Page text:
Sunday, February 24, 2008

Greg came down into the kitchen yesterday and said I was crazy for what I was doing, which was cutting out cookie shapes with a with a tin pudding mold. I told him I was having a blast, which is what cooking is all about right? He said "sure, what are you making?" I said "homemade milk chocolate covered oreos." He said I was crazy and left the room.

First, I made a decadent chocolate sugar cookie dough.
melt 3 oz of semi-sweet chocolate in a double boiler.
sift together:
2 1/2 cups flour
1/2 a cup unsweetened cocoa
2 teaspoons cinnamon
1 teaspoon baking powers
l teaspoon baking soda
1/2 teaspoon salt
cream 2 sticks butter
add 1 1/2 cups sugar and beat until light and fluffy
add one egg and 1 teaspoon or so vanilla
add melted chocolate
incorporate flour mixture
scrape into a ball and divide in two.
place onto wax paper and flatten into a disc
I used a trick I found on the food network of rolling out the dough between two pieces of waxed paper, BEFORE chilling the dough. When it comes out of the refrigerator, it needs but 10-12 minutes to relax and soften a bit before you start cutting your shapes.

place the shapes gently on parchment paper on top of cookie sheets and bake in a preheated 350 degree oven until the sides are crispy and the center is firm

While the cookies are baking, whip two cups whipping cream with 3/4 cup confectioners sugar until stiff and add 4 tablespoons finely chopped candied ginger or a cup of thawed frozen raspberries. Refrigerate.
When cookies are cooled, pipe cream onto middle of one cookie (make sure it is just enough cream and not too much so it won't ooze out of the sides. sandwich anotehr cookie on top and chill.

when chilled, dip cookie in melted milk chocoate. I simply dipped one side, but you could certainly set that side and then dip the otehr side in either dark or white chocolate for a contrast.
Enjoy...your guests will.

I was reminded yesterday by a new reader that I have been remiss in updating this blog with material. With that in mind, I want to share some photos of a few things simmering on my stove at the moment. I tried to photograph the mushroom risotto that I made last night, but it has the poor appearance of dog poop when put on a plate, so I will skip that visual aid all together! It was tasty, but I think I let it scorch in the cooking process, so the risotto came out a bit mushy. It was pretty damn good in our scrambled eggs this could it not be good with Prosecco, fresh grated parmesan cheese, and porcini and crimini mushrooms...yum!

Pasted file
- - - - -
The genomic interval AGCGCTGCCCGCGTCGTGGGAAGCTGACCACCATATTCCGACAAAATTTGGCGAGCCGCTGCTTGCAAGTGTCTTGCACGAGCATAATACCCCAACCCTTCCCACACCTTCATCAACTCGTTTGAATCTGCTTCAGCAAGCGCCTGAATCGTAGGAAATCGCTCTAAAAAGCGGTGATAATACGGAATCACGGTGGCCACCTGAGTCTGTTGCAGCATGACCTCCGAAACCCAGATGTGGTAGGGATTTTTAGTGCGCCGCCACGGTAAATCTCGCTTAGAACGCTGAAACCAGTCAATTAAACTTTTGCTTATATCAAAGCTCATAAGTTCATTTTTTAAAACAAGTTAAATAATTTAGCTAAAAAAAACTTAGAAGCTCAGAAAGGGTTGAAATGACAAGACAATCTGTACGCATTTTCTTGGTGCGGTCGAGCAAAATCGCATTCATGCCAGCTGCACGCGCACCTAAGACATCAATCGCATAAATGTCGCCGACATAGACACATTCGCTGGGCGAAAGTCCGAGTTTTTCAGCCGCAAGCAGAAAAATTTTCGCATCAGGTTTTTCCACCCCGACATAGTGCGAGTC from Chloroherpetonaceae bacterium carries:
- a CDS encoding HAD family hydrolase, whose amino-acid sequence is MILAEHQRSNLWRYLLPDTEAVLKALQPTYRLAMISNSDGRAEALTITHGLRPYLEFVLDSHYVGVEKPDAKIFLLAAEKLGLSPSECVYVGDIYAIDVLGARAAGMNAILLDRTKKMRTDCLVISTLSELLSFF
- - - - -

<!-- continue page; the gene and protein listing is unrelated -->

One thing I did make this week that did come out beautifully were my pot stickers. We were invited over to friends house for stew on Friday night, so I brought pot stickers along as a starter. After six years of making these suckers, I finally have the wrapping down pretty well. I used to bring all four corners of the wonton together (thats after I stopped making my own wonton dough) and the pot stickers came out looking like they'd been made by someone with mittens on. Now, I use square wontons that one can buy in the produce section of their super market. I fill the center with maybe 1/2 a tablespoon of filling and fold the wrapper on the diagonal to make a filled triangle (well duh! some of you might think, but then I was never a master of the obvious) For the filling, I marinated 1 lb of lean ground pork with soy, seseme oil, scallions, rice wine vinegar, a tough of mongolian fire oil, and some pepper. I tossed it with chopped up 1 1/2 cups nappa cabbage that I salted in a collender in order to squeeze out some of the water. I also added shredded carrots and the green stem of the scallions. The mixture should be damp, but not watery. Lastly, right before putting the mixture in the wontons, I added some low salt chicken broth that I had reduced from a cup to about a 1/4 cup, so it was really concentrated. It adds a burst of flavor to the meat that will suprise you.
After stuffing the wontons, I steamed them on parchement paper in a bamboo steamer. Of course the steamer is covered. I have a two tray steamer that works so well in the wok. I can fit around 11 pot stickers in each tray. When I first started making pot stickers back when we lived in Chicago, I would fry them...sigh, that was the best.
This recipe makes about 45 pot stickers, so you can have them for lunch pretty easily the next day. I made 22 for our dinner with friends and four of us had no problems eating our fill. I brought along two soy based dipping sauces, one was a lime scallion sauce with a bit of rice wine and the other was a mustard and seseme oil sauce with garlic. Yesterday, we ran out of soy and so we made these for lunch and drizzled seseme oil on them...decadent!